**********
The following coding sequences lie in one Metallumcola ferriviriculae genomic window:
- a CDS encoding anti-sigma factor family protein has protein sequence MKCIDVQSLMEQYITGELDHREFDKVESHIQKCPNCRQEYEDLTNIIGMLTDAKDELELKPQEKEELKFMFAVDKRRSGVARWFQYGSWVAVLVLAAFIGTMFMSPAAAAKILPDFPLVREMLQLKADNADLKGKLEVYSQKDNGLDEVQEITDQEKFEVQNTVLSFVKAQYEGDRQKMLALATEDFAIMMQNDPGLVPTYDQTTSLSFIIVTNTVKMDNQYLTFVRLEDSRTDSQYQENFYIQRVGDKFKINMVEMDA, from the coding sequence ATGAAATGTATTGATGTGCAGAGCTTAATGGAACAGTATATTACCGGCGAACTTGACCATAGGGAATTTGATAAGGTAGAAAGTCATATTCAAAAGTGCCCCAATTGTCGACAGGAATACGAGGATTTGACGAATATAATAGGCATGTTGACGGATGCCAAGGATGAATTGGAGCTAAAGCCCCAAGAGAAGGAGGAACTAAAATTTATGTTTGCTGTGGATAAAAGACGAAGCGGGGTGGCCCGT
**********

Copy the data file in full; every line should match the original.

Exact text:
The following coding sequences lie in one Metallumcola ferriviriculae genomic window:
- a CDS encoding anti-sigma factor family protein has protein sequence MKCIDVQSLMEQYITGELDHREFDKVESHIQKCPNCRQEYEDLTNIIGMLTDAKDELELKPQEKEELKFMFAVDKRRSGVARWFQYGSWVAVLVLAAFIGTMFMSPAAAAKILPDFPLVREMLQLKADNADLKGKLEVYSQKDNGLDEVQEITDQEKFEVQNTVLSFVKAQYEGDRQKMLALATEDFAIMMQNDPGLVPTYDQTTSLSFIIVTNTVKMDNQYLTFVRLEDSRTDSQYQENFYIQRVGDKFKINMVEMDA, from the coding sequence ATGAAATGTATTGATGTGCAGAGCTTAATGGAACAGTATATTACCGGCGAACTTGACCATAGGGAATTTGATAAGGTAGAAAGTCATATTCAAAAGTGCCCCAATTGTCGACAGGAATACGAGGATTTGACGAATATAATAGGCATGTTGACGGATGCCAAGGATGAATTGGAGCTAAAGCCCCAAGAGAAGGAGGAACTAAAATTTATGTTTGCTGTGGATAAAAGACGAAGCGGGGTGGCCCGT